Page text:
In this case, the Court of Appeals found that water can be used in calculating weight of cannabis – even if it pushes the weight from a non-trafficking amount to a trafficking amount! It held that water is naturally present in cannabis plants and that only “excess” water should be excluded in calculated weight for trafficking purposes. “Excess” water is defined as water that has been extrinsically added to the marijuana or accidentally acquired by the marijuana. Here, the weed was cut and was right away transported when it was seized. It was not exposed to anything “excessive.” Therefore, the defense’s argument of “wet weed” did not fly with the Court of Appeal. The type of water that later drained from the plants while it was in evidence storage was “inherent” in this plant’s vegetable matter. When the marijuana was seized, it weighed 26 pounds. When it dried later, it only weighed 24 pounds. If it’s more than 25 pounds, it’s a higher felony. And based on these circumstances, the higher felony count could be sustained. Scary!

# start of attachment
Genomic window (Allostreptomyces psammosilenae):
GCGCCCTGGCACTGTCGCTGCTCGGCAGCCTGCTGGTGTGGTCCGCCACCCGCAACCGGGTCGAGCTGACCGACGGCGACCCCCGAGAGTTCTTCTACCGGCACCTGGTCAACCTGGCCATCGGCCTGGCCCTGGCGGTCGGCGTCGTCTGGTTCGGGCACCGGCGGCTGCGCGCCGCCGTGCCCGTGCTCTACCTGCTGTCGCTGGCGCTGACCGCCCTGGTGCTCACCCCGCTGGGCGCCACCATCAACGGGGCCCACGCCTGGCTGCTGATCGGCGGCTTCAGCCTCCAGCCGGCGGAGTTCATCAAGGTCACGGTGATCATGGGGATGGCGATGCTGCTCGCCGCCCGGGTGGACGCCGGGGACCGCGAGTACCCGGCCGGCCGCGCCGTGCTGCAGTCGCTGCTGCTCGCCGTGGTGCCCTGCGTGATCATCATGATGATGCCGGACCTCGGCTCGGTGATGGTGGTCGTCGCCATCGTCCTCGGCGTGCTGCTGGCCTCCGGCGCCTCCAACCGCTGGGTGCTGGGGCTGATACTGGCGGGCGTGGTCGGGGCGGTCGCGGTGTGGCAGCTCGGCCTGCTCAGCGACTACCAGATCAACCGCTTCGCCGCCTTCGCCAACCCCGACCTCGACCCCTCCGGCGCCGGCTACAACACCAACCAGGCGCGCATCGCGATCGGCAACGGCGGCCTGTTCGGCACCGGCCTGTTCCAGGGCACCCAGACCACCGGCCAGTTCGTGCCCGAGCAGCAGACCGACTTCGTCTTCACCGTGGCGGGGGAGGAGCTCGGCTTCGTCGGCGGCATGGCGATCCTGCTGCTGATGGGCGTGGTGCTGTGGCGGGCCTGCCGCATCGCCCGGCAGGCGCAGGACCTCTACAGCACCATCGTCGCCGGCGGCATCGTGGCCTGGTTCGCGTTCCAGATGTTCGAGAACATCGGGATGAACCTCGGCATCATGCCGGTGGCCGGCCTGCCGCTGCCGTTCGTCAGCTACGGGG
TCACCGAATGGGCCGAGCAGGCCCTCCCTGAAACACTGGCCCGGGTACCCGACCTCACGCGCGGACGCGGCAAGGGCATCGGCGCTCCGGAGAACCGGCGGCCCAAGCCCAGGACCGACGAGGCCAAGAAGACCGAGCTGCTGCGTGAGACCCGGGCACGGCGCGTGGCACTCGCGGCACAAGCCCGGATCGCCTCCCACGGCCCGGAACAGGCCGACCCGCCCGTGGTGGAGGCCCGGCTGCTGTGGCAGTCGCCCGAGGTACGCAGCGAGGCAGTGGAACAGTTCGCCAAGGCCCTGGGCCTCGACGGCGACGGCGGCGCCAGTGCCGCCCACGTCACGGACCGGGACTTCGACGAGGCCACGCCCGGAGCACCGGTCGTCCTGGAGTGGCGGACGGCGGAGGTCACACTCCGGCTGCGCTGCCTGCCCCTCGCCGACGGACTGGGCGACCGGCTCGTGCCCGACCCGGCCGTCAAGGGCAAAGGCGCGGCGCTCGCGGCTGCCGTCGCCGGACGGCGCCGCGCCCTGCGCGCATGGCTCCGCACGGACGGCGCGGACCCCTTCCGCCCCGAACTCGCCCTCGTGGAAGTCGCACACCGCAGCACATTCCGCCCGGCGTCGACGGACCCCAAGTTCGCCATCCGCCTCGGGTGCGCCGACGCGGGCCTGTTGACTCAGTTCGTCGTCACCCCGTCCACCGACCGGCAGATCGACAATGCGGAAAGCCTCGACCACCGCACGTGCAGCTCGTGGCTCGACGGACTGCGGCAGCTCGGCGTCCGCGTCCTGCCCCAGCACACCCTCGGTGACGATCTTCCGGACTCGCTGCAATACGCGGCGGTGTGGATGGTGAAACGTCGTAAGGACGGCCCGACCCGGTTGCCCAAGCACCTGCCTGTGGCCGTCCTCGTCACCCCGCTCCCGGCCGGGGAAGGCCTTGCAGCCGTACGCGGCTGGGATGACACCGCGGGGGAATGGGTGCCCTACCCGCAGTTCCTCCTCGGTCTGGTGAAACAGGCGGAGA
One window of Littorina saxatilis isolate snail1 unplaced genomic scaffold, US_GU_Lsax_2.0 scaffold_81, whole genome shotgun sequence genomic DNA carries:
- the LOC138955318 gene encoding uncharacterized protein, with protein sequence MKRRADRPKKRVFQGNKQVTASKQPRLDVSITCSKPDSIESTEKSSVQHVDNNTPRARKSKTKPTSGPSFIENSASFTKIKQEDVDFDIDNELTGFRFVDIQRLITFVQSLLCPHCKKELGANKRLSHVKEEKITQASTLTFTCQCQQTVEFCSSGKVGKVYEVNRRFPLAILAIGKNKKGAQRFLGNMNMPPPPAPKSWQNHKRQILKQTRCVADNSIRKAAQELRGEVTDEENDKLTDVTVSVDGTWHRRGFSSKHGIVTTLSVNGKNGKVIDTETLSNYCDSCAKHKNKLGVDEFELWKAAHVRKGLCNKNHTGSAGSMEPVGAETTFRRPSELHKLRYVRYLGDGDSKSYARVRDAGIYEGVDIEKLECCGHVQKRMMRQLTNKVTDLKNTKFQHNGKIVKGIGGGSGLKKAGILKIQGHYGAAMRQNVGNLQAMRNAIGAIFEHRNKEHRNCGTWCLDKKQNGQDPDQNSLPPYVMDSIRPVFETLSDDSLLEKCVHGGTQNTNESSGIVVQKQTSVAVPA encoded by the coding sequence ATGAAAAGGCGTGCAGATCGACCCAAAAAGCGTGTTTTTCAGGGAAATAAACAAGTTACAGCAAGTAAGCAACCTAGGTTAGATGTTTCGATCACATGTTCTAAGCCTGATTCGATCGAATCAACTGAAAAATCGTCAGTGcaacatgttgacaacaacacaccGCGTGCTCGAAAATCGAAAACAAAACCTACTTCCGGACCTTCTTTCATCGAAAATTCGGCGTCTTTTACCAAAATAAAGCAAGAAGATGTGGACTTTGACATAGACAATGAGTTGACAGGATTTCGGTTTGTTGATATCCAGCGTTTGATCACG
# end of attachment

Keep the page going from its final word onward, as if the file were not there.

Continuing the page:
This case can be found at State v. Estrada and State v. Cortina (Florida Law Weekly 3DCA 2771a)
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